-Chain words: First student starts with a word, next student must say a word beginning with the last letter of the word before. Example: wateR, RicE, ElephanT, TigeR, etc. Make it harder by using sentences and giving the students a time limit.
We had American penpals from Orlando, Florida!
-Charades: You know the game. Easy to play as a time filler and has them speaking in English.
-Busy Bees: Students must buzz around the classroom like bees until you yell at a category and say "Stop." They must freeze like the category (animals, sports, classroom items, etc.) and shape their body in the way the item is shaped. No moving, and no repeating, or they sit down.
-Basketball: Split class into 2 teams (or more, depending). Review whatever you need to teach by putting the trashcan in the middle of the room and having students throw a crumbled up piece of paper into the can before they can go to the board and write the answer. Or they have to say the answer and then make a shot into the basket before they can receive a point.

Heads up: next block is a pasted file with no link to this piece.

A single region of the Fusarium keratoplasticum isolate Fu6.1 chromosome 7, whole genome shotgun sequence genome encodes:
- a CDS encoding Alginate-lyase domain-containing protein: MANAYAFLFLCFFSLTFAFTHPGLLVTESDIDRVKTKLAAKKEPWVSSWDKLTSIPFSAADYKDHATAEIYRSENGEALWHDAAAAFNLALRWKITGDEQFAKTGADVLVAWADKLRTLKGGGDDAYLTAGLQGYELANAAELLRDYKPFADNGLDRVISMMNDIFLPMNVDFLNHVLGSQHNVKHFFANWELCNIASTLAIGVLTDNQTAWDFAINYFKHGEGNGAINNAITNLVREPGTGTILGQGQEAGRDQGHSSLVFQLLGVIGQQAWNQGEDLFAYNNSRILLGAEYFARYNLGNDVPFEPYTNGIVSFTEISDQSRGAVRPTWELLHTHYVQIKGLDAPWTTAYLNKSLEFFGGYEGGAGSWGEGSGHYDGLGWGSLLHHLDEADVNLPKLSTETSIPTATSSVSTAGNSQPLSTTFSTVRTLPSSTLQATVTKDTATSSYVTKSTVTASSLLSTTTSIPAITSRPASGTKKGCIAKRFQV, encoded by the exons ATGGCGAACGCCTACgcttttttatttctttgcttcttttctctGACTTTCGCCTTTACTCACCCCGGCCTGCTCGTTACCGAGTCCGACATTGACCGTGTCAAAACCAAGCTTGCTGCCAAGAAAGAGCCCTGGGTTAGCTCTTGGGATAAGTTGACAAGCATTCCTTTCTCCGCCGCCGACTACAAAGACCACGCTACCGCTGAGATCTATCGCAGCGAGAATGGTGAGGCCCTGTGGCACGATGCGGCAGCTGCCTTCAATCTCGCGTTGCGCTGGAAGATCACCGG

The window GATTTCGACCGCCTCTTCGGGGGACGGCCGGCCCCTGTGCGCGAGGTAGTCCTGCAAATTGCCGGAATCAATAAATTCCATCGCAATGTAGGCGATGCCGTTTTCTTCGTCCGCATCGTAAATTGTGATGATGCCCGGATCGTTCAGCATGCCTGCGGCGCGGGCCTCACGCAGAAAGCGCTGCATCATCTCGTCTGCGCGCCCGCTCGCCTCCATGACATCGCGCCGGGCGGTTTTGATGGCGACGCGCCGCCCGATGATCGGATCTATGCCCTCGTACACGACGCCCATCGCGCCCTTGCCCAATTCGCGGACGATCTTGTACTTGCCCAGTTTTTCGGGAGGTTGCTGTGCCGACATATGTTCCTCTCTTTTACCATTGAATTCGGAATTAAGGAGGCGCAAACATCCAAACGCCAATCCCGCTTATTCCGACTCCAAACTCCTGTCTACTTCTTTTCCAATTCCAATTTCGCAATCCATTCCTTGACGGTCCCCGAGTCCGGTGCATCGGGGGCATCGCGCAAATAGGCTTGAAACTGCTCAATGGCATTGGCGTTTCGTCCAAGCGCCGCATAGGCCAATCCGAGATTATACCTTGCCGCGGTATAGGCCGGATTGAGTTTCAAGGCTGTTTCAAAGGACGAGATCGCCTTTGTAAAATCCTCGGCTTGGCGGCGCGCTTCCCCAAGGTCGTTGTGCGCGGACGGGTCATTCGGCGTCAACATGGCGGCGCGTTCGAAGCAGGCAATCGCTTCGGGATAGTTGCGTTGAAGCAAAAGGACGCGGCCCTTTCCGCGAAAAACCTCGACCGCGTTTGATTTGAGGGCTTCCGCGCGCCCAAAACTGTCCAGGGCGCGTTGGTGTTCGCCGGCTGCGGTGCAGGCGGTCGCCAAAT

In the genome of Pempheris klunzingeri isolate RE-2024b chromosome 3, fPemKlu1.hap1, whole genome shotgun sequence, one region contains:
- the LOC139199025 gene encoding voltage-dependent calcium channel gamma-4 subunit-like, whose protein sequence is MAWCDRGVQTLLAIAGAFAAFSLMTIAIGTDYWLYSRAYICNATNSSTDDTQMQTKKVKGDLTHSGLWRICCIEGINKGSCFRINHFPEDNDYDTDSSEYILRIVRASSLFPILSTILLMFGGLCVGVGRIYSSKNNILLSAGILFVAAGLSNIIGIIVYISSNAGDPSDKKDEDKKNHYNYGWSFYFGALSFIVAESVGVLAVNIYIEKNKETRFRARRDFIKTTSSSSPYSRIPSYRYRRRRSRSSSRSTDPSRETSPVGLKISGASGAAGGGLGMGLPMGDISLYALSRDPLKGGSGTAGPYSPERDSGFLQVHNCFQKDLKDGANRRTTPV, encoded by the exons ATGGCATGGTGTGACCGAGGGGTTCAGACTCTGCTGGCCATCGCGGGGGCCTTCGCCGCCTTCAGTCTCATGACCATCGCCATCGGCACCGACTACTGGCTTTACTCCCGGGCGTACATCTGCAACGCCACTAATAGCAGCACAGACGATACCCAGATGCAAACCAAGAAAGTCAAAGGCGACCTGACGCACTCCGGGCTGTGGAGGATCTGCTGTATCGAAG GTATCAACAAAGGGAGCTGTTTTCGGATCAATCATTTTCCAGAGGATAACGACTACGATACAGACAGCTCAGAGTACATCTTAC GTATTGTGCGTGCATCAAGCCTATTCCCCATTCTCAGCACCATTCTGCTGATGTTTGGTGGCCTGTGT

-What's changed?: Have one student leave the room and move something from it. He has to ask questions to figure out what is different.
-Alphabet Stencil Race: 2 lines of students, with the leader at the front of the blackboard. The last student in each line writes a letter on the student in front of him with his finger, passing it all the way to the front until the first person can write the correct letter on the board.
-Air writing: One student stands and writes a vocabulary word from that week in the air, others have to guess what it is. Can also be done on eachother's backs, arms, etc.